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Four Rebound Candidates for 2013

Will spring follow a harsh winter for these four?

Russel Kinnel, 01/07/2013

Some deep-value managers look for stocks hitting new 52-week lows. Others will look for companies where margins are near the bottom of their typical range. You can take a similar approach with mutual funds. As I noted last week, some of the best performers in 2012 were funds that had a rough 2011.

I know the weak performance in 2012 will scare some away, but for those who own the funds, I hope to make the case for why you should stick around. For the two funds that are closed, you might want to add them to your watchlist, as underperforming closed funds often reopen.

Just as with deep-value investing, though, you have to be choosy. You need funds with strong fundamentals that give you a good reason for thinking there might be a rebound. For example, I won't be betting on a rebound at CGM Focus CGMFXNuveen Tradewinds Global All-Cap NWGAX, or Brandywine BRWIX even though that's certainly a possibility. Nuveen Tradewinds suffered a manager exodus. Brandywine and CGM Focus have been high-risk/low-reward too often among other issues.

Royce Value RYVFX
Whitney George and Jay Kaplan have have big overweightings in energy and basic materials--two of 2012's worst-performing sectors. Moreover, they have underweightings in health care, which was one of the best places to be. As a result, the fund had a dismal 2012 showing. They aren’t attempting to make sector calls exactly, but George does have a bullish view on materials and energy because of demand from China and other emerging markets. So, they have been a consistent feature of the fund since its beginning. However, the fund has been a winner over the long haul. It is in the top 5% of its peer group with a robust 13.2% annualized return during the past 10 years.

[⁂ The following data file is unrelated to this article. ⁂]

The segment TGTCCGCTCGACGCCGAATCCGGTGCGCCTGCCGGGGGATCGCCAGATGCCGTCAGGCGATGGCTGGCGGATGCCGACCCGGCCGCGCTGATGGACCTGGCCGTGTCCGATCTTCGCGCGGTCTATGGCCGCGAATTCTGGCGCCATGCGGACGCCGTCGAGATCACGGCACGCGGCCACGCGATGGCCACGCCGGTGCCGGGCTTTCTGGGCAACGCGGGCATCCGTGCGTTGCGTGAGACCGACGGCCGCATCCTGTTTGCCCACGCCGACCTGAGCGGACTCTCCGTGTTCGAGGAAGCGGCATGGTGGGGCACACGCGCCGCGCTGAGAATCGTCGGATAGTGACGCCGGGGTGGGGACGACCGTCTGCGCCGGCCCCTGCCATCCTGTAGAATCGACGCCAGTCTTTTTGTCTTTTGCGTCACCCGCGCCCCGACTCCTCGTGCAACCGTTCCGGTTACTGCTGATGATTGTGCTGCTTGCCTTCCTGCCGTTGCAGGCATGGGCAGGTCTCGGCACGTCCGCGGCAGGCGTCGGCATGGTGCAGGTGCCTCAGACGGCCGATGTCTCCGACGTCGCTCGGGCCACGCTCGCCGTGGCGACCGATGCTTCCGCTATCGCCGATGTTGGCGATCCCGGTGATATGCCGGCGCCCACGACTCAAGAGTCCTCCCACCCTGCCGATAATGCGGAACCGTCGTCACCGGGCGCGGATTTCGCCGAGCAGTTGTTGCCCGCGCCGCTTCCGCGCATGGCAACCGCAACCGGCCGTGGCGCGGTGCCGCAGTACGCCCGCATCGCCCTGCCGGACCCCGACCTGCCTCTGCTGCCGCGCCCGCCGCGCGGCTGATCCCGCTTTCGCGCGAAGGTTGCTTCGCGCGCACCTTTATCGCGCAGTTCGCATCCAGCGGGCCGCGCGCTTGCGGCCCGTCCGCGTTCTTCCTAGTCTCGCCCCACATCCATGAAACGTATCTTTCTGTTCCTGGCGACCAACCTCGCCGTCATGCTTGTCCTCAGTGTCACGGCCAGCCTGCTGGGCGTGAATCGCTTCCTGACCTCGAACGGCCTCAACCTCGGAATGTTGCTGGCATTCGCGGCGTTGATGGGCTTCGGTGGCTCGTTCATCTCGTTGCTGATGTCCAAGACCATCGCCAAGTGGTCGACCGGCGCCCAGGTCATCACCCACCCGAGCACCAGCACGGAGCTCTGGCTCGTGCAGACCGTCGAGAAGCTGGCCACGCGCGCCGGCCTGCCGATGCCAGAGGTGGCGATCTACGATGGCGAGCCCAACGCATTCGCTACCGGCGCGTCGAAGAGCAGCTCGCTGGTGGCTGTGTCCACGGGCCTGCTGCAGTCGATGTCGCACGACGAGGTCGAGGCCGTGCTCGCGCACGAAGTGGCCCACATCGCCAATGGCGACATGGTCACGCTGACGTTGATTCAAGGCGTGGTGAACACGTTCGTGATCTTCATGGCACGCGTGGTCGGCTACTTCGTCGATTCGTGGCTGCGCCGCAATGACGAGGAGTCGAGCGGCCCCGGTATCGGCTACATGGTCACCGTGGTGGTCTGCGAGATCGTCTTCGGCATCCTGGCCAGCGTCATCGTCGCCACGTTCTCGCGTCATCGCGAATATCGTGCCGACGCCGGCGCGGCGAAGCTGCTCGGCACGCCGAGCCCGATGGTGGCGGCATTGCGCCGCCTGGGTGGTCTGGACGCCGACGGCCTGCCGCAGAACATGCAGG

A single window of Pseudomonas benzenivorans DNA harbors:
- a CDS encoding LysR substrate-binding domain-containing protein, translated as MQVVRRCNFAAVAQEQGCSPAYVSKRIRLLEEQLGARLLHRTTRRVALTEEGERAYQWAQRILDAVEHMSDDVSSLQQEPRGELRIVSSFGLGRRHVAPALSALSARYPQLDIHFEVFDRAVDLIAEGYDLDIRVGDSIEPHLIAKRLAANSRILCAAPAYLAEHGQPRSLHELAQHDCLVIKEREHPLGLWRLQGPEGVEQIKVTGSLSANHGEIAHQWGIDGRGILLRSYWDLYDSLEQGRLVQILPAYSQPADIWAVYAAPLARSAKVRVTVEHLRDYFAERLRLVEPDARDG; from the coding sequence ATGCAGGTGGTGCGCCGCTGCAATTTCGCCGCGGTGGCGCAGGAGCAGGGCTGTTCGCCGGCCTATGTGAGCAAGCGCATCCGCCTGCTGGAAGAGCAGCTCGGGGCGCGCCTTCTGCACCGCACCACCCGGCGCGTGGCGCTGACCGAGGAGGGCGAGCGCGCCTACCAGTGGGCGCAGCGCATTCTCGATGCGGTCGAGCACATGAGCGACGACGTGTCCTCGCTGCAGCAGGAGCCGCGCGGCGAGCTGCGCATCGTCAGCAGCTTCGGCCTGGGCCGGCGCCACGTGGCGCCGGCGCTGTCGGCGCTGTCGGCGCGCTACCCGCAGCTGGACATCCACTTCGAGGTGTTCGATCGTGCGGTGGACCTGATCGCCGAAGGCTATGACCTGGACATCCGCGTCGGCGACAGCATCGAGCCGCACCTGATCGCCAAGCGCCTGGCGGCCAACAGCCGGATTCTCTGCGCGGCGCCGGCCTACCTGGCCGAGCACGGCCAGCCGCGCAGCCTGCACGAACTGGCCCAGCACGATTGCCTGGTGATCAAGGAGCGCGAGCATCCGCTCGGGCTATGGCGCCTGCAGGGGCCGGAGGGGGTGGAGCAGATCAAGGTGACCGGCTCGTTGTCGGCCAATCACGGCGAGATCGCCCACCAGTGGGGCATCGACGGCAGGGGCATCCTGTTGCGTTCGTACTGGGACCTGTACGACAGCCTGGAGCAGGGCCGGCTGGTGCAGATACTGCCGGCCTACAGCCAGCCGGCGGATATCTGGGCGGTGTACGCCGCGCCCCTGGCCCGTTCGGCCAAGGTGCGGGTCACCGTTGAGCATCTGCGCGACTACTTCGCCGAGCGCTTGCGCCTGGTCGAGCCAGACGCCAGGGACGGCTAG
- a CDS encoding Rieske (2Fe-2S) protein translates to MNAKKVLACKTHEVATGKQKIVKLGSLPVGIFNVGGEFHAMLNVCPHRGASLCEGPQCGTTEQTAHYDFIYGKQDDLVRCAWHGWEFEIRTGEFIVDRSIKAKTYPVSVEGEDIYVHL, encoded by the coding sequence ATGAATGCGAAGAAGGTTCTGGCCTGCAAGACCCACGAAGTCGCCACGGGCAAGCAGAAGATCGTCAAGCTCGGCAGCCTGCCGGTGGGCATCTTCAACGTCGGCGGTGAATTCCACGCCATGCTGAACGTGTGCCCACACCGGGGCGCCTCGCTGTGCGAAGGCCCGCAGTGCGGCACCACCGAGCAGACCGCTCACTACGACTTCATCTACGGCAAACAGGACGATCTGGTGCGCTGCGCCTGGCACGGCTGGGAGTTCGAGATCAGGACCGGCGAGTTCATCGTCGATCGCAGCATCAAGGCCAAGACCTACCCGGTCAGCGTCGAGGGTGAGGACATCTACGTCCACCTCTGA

Yes, a bottom-decile 2012 return is disap­pointing, but I’m not pinning it on the "new guys." Bob Rodriguez took 2010 off and then came back in more of a supporting role. Yet, we have confidence in managers Dennis Bryan and Rikard Ekstrand. Bryan has been with FPA for nearly 20 years and Rikard for 13, so they aren’t new or inexperienced. The fund, like Royce Value, has been hurt by a big energy investment, but that isn’t out of character with Rodriguez's M.O. This closed fund tends be a good bet in down or flat markets as the firm is still focused on protecting against big losses while making modest gains in rallies.

Vanguard Precious Metals and Mining VGPMX
Yes, the theme continues. Basic materials are having a tough go of it. More striking, though, is that this fund has poor relative performance going over the trailing five-year period. The fund’s unusual combination of mining and metals means its past returns aren’t easy to compare with the precious-metals category or the natural-resources category. In fact, the fund combines metals and mining indexes to create its own custom benchmark, and tellingly the fund is actually ahead of that one for the past 10 years. Graham French is a skilled manager who gives us confidence in the fund even if its relative performance figures aren’t that useful. The fund works best as a broad inflation hedge or play on commodities.

Artisan Small Cap Value ARTVX
This closed fund is a little different. It does have a significant amount in basic materials (10%), but the real driver of red ink is its 34% industrials stake. Names like Ryder R and FTI Consulting FCN were down in 2012. Even tech names like Intersil ISIL and Sykes SYKE have been stung. Thus, stock selection has hurt, too. Yet go out beyond three years and you’ll see top-quintile returns for the past five and 10 years. That’s why we think this is more of a pothole than a cliff.

Russel Kinnel is Morningstar's director of mutual fund research. He is also the editor of Morningstar FundInvestor, a monthly newsletter dedicated to helping investors pick great mutual funds, build winning portfolios, and monitor their funds for greater gains. (Click here for a free issue). Mr. Kinnel would like to hear from readers, but no financial-planning questions, please. Follow Russel on Twitter: @russkinnel.

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